I read two books during the blackout. One was Salt: A World History, which was utterly fascinating. I knew that salt was important, but I didn't think about how important it is - not just for food, but for ordance and revenue and, well, everything.
The other has a similar theme. In fact, it was on my Wishlist, and my husband bought it because he thought it was yet another food book. It isn't. It's As Meat Loves Salt by Maria McCann. And it's...if it were fanfic, I'd say it was slash. It reads like a slash story, *not* like a lot of the gay fiction I read. The style of writing the sex scenes, the angst and transgressions, the major presence of *lube* (well, goose grease, but it does take place in the 17th Century) - it all reads like slash to me. Does anyone know if she's possibly a slasher?
If she is, I can pretty much say that the characters and plot are original - if they're not, she's done an amazing job of filing off the serial numbers. The other thing is, it's a good use of unreliable narrator. The viewpoint character, Jacob, doesn't seem quite aware of how violent he is, and he finds ways of justifying himself during and after each act. That's right - the relationship(s) in the book are dysfunctional and we are in the odd position of seeing it through the eyes of the abuser. It makes it emotionally difficult to read, but she is a good enough writer that I didn't want to put it down.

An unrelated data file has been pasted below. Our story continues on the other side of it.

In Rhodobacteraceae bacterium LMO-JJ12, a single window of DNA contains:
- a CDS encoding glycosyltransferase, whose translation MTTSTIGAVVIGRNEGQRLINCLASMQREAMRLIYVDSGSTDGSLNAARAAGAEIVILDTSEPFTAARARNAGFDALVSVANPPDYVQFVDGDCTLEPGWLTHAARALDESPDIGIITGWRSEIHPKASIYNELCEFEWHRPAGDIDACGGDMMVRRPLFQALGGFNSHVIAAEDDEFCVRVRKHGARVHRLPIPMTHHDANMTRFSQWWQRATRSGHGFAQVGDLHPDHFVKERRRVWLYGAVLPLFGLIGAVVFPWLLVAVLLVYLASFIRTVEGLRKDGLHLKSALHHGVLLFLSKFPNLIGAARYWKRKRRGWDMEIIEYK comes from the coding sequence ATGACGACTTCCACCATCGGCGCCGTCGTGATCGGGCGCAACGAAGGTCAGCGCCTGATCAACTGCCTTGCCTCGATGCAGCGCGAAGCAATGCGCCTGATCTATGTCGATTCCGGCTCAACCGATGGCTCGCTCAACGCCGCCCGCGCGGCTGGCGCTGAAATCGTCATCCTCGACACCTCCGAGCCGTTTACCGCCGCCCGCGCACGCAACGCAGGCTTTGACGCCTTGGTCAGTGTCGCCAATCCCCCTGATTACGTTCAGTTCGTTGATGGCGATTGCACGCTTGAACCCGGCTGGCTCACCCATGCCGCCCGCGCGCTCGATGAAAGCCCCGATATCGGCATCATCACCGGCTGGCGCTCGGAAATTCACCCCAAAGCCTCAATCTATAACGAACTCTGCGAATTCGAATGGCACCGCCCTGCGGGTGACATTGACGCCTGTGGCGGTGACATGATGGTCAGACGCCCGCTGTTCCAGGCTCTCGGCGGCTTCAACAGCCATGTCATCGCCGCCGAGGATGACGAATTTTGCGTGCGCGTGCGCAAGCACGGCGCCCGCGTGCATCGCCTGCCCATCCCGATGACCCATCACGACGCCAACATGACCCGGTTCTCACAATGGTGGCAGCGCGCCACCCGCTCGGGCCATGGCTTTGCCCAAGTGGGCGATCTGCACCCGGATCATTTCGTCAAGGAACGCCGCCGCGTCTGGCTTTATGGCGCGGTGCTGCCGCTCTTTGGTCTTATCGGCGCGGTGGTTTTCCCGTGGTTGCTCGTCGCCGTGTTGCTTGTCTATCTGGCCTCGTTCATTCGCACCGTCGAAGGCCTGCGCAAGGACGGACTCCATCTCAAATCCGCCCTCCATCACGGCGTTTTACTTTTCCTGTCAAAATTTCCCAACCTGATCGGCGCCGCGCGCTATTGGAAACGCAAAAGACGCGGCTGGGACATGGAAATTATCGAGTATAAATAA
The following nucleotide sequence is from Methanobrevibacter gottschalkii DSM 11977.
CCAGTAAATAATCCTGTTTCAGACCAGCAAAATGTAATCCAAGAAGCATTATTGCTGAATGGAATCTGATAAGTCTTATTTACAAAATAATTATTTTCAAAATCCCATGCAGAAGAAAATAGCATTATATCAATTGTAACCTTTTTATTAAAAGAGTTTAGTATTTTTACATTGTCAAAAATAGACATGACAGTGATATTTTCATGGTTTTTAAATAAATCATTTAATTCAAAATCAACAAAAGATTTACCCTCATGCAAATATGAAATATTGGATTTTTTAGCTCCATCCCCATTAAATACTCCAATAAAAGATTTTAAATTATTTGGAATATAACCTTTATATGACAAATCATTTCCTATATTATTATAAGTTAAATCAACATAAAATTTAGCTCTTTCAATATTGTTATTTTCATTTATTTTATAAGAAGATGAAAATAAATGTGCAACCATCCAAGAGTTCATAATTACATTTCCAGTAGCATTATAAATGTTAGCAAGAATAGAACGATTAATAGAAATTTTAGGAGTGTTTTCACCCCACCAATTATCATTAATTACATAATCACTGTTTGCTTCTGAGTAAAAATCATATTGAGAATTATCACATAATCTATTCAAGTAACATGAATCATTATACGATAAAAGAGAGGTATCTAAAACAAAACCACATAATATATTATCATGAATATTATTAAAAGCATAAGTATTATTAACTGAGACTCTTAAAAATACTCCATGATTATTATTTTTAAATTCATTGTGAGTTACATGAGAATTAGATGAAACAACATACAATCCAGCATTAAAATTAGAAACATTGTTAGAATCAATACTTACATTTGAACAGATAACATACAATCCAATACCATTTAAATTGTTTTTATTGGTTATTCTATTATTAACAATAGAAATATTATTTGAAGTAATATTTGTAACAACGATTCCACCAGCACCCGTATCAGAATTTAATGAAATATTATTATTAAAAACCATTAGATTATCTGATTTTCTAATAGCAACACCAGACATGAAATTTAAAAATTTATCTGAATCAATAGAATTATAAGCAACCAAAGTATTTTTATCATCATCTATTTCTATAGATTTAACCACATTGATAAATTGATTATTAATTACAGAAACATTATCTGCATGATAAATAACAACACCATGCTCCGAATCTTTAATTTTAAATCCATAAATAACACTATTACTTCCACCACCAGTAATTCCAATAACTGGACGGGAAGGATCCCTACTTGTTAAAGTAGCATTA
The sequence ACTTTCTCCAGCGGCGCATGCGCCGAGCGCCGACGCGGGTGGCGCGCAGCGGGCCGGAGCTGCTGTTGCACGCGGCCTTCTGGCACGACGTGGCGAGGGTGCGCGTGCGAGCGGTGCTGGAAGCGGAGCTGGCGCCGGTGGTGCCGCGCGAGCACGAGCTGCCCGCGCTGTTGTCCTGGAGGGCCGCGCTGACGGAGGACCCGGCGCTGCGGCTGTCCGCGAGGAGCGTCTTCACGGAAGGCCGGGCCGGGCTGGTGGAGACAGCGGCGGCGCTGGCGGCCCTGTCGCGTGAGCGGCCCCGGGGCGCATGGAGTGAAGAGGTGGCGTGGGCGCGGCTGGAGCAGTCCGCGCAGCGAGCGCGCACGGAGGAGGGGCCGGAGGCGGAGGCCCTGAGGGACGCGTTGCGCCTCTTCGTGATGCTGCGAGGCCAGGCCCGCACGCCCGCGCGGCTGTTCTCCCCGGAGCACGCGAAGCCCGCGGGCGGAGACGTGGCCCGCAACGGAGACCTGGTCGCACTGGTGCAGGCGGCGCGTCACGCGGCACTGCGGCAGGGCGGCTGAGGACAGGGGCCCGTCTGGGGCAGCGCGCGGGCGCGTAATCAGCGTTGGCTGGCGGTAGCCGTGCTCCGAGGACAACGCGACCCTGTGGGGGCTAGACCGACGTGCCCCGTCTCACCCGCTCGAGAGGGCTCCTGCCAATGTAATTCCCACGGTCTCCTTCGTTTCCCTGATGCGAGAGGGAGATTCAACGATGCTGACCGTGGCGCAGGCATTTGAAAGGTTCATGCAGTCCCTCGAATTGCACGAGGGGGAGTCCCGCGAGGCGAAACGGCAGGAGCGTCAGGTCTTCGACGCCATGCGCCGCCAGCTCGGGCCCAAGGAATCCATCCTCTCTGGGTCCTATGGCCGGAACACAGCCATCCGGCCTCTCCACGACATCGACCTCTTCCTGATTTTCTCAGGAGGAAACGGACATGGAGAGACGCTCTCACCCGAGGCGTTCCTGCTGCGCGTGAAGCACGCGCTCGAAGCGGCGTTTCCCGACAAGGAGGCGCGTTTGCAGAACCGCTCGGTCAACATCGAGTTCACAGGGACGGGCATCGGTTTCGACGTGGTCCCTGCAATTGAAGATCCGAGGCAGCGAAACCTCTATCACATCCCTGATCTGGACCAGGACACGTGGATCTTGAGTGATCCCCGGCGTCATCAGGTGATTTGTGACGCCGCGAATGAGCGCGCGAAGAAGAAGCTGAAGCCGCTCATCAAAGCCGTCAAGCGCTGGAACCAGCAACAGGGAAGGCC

And yet, it is also a story of a forbidden (and eventually foolish) love between two men, and there are moments of tenderness and joy in the middle of wars and politics and social movements.
I highly recommend it.
I also recommend Elizabeth Lynn's Dragon's Winter, which is a well-imagined fantasy world with a m/m romance as a part of the plot, but it's not the heart of it. It's more that the villain used it to get what he wanted. There is some lovely hurt/comfort and a couple of sweet het romances as well.